Although in Bellwood and Havens the Court did not specifically address whether the racial steering violates Title VIII, see Bellwood, 441 U.S. at 116 n. 32, 99 S.Ct. at 1616 n. 32, Havens, 455 U.S. at 370 n. 7, 102 S.Ct. at 1120 n. 7, the District Court held that in the absence of significant discriminatory effect, which it found was not present in this case, an incident of racial steering would violate § 3604(a) upon a showing of intent. Defendants do not directly dispute this interpretation of the law. Rather, they argue that truthful informational statements with racial content, failure to show homes in a particular location absent a specific request, and lack of service, do not violate the Act. The District Court was correct in holding that to violate § 3604(a), one looks to whether the statement or conduct would have an untoward effect on a reasonable person under the circumstances who is seeking housing, and behind the statement or conduct to the intent of the agent. If a statement or act would have a discriminatory effect and is made with the intent to steer, it violates § 3604(a). See Zuch v. Hussey, 394 F. Supp. 1028, 1045-46 (E.D.Mich. 1975), aff'd and remanded, 547 F.2d 1168 (6th Cir. 1977).
The District Judge painstakingly reviewed the facts of each alleged § 3604(a) violation and applied the above principles of law to his findings. In several instances he found that plaintiffs had failed to establish either an act that would constitute steering, or the requisite intent. The essence of defendants' objections to the court's findings is that they were unsupported by the record. Discriminatory intent is a question of fact subject to the clearly erroneous standard of review. Anderson v. City of Bessemer City, ___ U.S. ___, 105 S.Ct. 1504, 1511, 84 L.Ed.2d 518 (1985).
Of particular importance, since it constitutes the linchpin supporting the remaining violations found by the District Court, is the violation which occurred within the limitations period. In October 26, 1978, Hortense Johnson, a black checker, began an audit of Hilltop agent Elayne Liff. After Johnson had described her needs to Liff, Liff attempted to contact the owner of one home, who was black, that met Johnson's description. After determining that the home had been taken off the market, Liff suggested no other homes to Johnson, either at that time or in the days following. Four days later, in a call in response to Johnson's follow-up call, Liff stated that she was busy preparing for a vacation trip to Hawaii and would contact Johnson upon her return. She did not offer to arrange for another agent to assist Johnson.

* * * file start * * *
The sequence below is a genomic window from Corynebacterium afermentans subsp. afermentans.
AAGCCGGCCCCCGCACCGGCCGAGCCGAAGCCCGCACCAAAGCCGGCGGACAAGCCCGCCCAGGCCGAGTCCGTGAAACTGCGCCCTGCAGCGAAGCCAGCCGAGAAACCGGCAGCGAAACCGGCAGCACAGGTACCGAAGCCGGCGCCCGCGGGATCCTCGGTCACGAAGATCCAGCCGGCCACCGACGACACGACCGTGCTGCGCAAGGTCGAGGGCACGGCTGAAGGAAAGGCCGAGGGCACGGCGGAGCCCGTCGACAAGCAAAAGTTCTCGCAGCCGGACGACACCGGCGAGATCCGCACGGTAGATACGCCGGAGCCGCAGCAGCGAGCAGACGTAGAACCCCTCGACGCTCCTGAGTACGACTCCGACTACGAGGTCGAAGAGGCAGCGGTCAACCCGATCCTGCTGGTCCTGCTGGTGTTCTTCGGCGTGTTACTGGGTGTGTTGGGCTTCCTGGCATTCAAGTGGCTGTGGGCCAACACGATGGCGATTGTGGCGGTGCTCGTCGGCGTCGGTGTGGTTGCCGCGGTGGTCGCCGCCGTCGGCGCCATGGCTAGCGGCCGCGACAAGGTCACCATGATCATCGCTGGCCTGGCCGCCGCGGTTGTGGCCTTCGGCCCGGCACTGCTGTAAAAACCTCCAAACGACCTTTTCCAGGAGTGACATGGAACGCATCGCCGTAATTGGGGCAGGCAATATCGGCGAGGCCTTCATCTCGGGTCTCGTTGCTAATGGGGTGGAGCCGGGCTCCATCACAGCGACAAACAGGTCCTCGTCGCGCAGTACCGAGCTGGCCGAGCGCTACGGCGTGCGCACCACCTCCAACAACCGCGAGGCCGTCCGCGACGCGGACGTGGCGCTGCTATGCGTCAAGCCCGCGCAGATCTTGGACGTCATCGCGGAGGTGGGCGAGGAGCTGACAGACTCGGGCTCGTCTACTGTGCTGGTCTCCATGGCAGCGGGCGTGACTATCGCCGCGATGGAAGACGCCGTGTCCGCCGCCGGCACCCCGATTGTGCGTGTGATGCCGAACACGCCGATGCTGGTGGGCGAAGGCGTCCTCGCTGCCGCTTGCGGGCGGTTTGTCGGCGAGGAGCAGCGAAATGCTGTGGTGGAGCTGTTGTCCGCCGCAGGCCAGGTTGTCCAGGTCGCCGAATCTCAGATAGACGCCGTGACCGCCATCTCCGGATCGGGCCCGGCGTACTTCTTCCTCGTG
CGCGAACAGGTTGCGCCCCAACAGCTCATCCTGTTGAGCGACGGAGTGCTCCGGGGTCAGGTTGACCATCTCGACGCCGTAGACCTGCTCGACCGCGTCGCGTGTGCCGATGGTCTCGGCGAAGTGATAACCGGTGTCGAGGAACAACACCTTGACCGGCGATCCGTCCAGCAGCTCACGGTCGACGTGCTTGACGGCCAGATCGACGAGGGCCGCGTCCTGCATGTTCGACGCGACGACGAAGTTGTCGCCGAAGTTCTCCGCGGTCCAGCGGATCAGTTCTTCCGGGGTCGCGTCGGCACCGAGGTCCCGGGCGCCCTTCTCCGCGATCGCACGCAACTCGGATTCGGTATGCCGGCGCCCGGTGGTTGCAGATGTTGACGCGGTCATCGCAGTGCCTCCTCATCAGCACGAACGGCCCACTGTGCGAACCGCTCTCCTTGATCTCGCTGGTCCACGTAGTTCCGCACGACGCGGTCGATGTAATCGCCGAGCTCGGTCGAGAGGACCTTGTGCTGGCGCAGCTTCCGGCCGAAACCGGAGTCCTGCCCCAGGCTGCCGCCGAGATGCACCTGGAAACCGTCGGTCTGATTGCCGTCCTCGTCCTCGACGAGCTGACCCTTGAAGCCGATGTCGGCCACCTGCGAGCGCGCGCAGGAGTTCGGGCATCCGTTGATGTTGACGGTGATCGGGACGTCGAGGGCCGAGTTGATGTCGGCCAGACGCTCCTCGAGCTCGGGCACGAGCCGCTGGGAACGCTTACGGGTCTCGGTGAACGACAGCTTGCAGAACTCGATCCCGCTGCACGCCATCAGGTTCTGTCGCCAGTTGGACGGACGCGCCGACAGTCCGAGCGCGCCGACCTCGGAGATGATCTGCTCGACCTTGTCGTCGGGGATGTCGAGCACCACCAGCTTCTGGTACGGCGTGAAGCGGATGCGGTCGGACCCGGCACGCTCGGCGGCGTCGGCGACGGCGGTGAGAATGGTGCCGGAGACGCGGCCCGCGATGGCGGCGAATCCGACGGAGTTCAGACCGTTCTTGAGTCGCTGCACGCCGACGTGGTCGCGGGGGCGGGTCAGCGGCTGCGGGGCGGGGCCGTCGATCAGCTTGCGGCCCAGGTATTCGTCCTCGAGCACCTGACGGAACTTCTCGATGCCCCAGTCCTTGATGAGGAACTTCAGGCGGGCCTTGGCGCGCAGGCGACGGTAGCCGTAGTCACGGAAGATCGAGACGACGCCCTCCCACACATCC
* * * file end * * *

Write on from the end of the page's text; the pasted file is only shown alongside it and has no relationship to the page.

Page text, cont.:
The District Judge carefully reviewed the testimony of Johnson and Liff. He found that Liff's normal practice would have been to suggest additional listings to Johnson during her initial visit besides the single black-owned home about which Liff inquired, and to refer Johnson to another agent if Liff was unavailable to help her. The court observed that although Liff claimed she was suspicious of Johnson, these suspicions were irrelevant to whether, in departing from her normal procedure, Liff denied Johnson the opportunity to see available homes on the basis of race, because Liff also testified that despite her suspicions, she "`still went about [her] business in the usual manner.'" The court concluded that Liff's failure to provide service to Johnson violated § 3604(a).
A finding is clearly erroneous when the reviewing court on the entire evidence is left with the definite and firm conviction that a mistake has been committed. The question is not whether the finding is the best or only conclusion that can be drawn from the evidence, or whether it is the one which the reviewing court would draw. Rather, the test is whether there is evidence in the record to support the lower court's finding, and whether its construction of that evidence is a reasonable one. See Anderson, 105 S.Ct. at 1511-12. Applying this test in the instant case, we cannot say that the District Court's finding that Liff committed a violation of § 3604(a) is clearly erroneous. Nor were the court's findings clearly erroneous respecting the other § 3604(a) violations, or the § 3604(c) violation, although we note that Hilltop states in its brief to this Court "that defendants are appealing the District Court's findings of violations in respect of the sole incident which occurred within the limitations period." Defendant Hilltop's Brief at 55.
In Havens, the Court held "that where a plaintiff, pursuant to the Fair Housing Act, challenges not just one incident of conduct violative of the Act, but an unlawful practice that continues into the limitations period, the complaint is timely when it is filed within 180 days of the last asserted occurrence of that practice." 455 U.S. at 380-81, 102 S.Ct. at 1125 (footnote omitted). Defendants' argument that the court erred in holding that the individual violations found satisfied the continuing violation requirement amounts to nothing more than a disagreement with the District Court's view of the evidence in its entirety. The court's finding on this point was not clearly erroneous.
Defendants also object that the District Court erred in finding that Hilltop had "the power to control the acts" of its agents, quoting Marr v. Rife, 503 F.2d 735, 742 (6th Cir. 1974), and hence was liable for the violations committed by those agents. It argues that its agents were independent contractors, over whom under common law it has no control. This argument has consistently been rejected in Fair Housing Act cases. See, e.g., Green v. Century 21, 740 F.2d 460, 465 (6th Cir. 1984) (citing Marr v. Rife, supra); Northside Realty Associates, Inc. v. United States, 605 F.2d 1348, 1353-54 (5th Cir. 1979). Nor does Hilltop dispute the District Court's findings respecting knowledge of Hilltop managerial personnel of fair housing violations by its agents and failure to take corrective action, despite its asserted policy of instructing its agents in fair housing law and urging that they act accordingly. The court did not err in holding Hilltop liable for the violations of its agents.